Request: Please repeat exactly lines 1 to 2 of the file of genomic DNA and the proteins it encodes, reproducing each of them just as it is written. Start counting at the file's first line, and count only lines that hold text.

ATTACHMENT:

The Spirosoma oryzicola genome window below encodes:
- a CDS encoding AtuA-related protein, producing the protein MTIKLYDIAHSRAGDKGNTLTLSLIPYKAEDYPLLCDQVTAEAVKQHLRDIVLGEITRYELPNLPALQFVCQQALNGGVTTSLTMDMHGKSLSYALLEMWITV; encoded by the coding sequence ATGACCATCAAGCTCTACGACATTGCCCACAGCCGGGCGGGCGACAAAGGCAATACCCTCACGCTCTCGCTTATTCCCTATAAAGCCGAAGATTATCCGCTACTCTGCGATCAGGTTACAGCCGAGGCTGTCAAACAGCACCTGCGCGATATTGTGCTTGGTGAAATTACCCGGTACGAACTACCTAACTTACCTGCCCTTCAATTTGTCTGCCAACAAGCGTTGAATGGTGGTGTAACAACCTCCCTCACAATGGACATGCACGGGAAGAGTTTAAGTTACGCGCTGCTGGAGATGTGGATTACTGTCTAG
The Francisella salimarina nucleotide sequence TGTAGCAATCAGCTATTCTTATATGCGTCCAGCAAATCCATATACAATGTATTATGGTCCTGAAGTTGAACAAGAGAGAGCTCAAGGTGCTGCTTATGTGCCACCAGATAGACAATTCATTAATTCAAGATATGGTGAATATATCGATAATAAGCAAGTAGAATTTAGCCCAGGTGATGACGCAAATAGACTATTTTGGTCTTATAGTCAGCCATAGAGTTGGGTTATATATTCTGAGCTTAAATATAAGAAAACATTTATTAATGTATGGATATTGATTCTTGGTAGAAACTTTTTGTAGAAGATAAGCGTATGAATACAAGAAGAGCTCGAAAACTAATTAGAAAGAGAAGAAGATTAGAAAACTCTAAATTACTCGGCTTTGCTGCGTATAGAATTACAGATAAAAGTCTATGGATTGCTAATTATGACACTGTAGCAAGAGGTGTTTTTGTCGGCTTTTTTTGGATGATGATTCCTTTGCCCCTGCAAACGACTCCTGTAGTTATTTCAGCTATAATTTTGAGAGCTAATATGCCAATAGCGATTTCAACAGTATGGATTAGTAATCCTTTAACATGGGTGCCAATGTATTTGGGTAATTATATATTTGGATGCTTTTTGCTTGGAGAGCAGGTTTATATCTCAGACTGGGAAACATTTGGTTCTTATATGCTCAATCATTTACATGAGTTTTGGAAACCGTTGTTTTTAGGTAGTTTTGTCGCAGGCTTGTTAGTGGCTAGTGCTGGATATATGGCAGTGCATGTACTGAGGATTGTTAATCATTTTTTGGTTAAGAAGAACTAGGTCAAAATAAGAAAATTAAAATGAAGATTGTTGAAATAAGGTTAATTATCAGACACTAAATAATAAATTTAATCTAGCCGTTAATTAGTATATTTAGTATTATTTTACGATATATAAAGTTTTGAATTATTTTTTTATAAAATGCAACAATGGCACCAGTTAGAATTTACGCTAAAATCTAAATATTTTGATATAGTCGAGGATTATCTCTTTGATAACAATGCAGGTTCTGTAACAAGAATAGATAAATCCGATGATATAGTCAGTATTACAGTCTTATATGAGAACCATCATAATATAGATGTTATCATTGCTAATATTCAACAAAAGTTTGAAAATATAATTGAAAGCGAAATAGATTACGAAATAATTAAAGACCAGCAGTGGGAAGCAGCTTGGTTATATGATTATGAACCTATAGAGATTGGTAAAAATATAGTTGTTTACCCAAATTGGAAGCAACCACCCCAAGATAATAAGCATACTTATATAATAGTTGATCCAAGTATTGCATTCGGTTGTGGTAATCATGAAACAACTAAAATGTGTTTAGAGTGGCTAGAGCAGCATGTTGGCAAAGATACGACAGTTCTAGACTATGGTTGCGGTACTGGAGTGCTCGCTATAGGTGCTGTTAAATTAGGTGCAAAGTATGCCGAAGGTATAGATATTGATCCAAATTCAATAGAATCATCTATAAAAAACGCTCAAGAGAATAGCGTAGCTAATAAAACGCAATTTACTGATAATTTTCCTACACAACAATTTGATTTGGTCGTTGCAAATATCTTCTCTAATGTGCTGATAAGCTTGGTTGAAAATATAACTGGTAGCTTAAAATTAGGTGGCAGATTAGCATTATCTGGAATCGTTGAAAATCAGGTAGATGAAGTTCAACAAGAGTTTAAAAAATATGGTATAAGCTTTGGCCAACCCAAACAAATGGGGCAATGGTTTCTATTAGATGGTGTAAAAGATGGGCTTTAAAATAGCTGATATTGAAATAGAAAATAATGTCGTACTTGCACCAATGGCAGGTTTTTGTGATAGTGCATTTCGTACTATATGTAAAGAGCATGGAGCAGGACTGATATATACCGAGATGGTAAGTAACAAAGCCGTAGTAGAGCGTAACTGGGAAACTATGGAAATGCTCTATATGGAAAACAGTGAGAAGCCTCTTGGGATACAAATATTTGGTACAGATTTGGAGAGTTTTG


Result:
The Spirosoma oryzicola genome window below encodes:
- a CDS encoding AtuA-related protein, producing the protein MTIKLYDIAHSRAGDKGNTLTLSLIPYKAEDYPLLCDQVTAEAVKQHLRDIVLGEITRYELPNLPALQFVCQQALNGGVTTSLTMDMHGKSLSYALLEMWITV; encoded by the coding sequence ATGACCATCAAGCTCTACGACATTGCCCACAGCCGGGCGGGCGACAAAGGCAATACCCTCACGCTCTCGCTTATTCCCTATAAAGCCGAAGATTATCCGCTACTCTGCGATCAGGTTACAGCCGAGGCTGTCAAACAGCACCTGCGCGATATTGTGCTTGGTGAAATTACCCGGTACGAACTACCTAACTTACCTGCCCTTCAATTTGTCTGCCAACAAGCGTTGAATGGTGGTGTAACAACCTCCCTCACAATGGACATGCACGGGAAGAGTTTAAGTTACGCGCTGCTGGAGATGTGGATTACTGTCTAG